art of resistance, Jordan, Syria

The Champs-Elysées in Zaatari Camp.

cover1loresj/photo by Toufic Beyhhum/

The photo pretty much says it all. The following is a photo-essay by Toufic Beyhum and Nadim Dimechkie. You must be wondering about the connection between one of the world’s largest refugee camps (which is gradually evolving into a permanent settlement) and the famous boulevard (the paradise for dead heroes) in Paris? Well, read on, and find out all about it – thanks to the work of Beyhum and Dimechkie, titled What remains when all is lost?

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“The salesman on the Champs-Elysées displays the shiny black shoes in neat, even rows. Each time the wind picks up, each time a truck roars past, they are drowned in billows of fine desert sand. And each time, the salesman dusts the sand off each shoe, wipes it down and places it back in line. Another cloud of sand may come along any moment, but the shoes will stay clean.

Named by French aid workers, this Champs-Elysées is the main high street in the Za’atari refugee camp, a three year old Syrian city in Jordan where 130,000 refugees are trying to make a living somewhere they do not wish to live. Most have left their homes, trades, families, and material possessions behind and they want to go back now. But until they do, they must manage with what they have left. And what they have left lies within.”

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“Atallah has revived the family bakery here on the Champs-Elysees: the bread is delicious. Mounib has established an impressive perfume shop—which he insists is nowhere near as good as the one his family ran in Syria for generations. Rashed, 14, leaves the camp to buy furniture from Jordanian merchants and comes back to sell it, much as his family once did back home. Where tradition fails, resourcefulness steps in. There are no cars here, and law and order is the preserve of the UN. So Abdul Mansoor, once a policeman in Syria, now makes phenomenal falafels. Omar was a car mechanic; now he sells second-hand clothes.

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“Some jobs have been invented before anyone’s come up with a name for them. What do you call the kids who use wheelbarrows to help people with their shopping for tips, or to resell UNHCR blankets and tents so they can buy what they really need? What do you call the welder-joiners who fuse impossible things from impossible combinations of materials, or the makers of custom-made flat-bed trolleys designed to shift shipping-container homes between buyers and sellers?”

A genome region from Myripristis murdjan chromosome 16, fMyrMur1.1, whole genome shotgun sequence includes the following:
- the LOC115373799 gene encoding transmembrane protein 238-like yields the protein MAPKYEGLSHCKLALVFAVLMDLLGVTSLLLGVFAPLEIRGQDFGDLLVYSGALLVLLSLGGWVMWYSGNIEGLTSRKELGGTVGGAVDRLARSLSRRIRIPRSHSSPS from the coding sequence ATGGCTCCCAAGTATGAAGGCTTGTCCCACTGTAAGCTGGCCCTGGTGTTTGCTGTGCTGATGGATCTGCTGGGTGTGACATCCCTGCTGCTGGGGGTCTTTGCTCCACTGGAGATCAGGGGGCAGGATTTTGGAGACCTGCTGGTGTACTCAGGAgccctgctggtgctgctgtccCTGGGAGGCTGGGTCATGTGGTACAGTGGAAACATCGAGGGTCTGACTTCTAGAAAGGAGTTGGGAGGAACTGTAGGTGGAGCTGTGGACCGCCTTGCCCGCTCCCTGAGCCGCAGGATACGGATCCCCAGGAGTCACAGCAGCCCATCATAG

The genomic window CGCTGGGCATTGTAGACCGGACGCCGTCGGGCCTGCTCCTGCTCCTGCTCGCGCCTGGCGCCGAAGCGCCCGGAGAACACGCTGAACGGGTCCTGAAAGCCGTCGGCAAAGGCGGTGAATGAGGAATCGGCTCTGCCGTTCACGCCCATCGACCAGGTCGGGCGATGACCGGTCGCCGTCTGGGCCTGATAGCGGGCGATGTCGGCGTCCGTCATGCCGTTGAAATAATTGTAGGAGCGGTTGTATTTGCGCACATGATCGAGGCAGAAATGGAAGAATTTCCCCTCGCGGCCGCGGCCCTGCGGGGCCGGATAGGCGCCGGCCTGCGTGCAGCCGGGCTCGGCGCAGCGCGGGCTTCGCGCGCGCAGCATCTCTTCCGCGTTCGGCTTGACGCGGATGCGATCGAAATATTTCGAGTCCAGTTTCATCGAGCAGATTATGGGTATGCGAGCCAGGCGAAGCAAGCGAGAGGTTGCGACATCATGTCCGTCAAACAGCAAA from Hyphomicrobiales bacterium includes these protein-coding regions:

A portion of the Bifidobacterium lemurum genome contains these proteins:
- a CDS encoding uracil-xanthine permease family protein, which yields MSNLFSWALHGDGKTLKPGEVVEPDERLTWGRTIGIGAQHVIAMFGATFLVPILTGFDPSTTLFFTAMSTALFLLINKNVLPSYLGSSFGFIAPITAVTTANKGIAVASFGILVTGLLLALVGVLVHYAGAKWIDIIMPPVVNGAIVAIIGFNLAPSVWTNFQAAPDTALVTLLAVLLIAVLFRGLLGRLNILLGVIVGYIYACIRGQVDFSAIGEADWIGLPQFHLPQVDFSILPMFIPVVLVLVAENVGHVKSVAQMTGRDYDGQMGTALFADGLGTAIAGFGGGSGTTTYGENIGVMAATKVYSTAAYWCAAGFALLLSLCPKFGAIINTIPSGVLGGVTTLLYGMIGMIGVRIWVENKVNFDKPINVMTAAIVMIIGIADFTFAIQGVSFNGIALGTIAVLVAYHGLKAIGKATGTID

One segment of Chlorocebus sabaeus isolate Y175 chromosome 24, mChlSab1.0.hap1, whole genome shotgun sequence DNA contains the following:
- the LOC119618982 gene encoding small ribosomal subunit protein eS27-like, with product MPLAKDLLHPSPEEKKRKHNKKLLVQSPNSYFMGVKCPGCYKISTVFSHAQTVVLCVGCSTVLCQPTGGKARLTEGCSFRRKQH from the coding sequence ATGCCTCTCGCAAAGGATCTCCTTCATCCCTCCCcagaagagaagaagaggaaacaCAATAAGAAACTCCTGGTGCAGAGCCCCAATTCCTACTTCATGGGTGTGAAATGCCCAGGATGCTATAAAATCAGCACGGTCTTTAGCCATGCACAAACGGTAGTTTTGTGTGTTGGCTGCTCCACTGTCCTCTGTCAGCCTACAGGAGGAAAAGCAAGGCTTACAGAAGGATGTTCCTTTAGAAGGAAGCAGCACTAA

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“A combination of good governance and the opportunity for dignity has quelled many of these less desirable elements, while providing opportunities for the better instincts to grow. For some, there is even excitement here—in the relative law and order, in the electricity (which some Syrian villagers had never had on tap before), in the entrepreneurial opportunities. But nobody wants to be here. For all their ability to survive the present moment, no one can build lasting happiness here, for that would mean accepting their fate. Still, there is enough tradition and resourcefulness to make life bearable.”

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“And there is always pride – another resource from within. Pride keeps the streets tidy and the wedding dresses moving. Pride keeps the homes orderly, the teenaged boys groomed and fragrant, the barbershops busy. Pride keeps the shoe salesman in business.”

/all photos © Toufic Beyhum/

• • •

This is not the full story and these are not all photos. Please read & see it all on Toufic Beyhum’s official website.

For more on Zaatari refugee camp, you can see some previous posts:

Inside Zaatari: Being a Teenager in a Refugee Camp

The Women of Zaatari Refugee Camp

The World(s) of Refugee(s)

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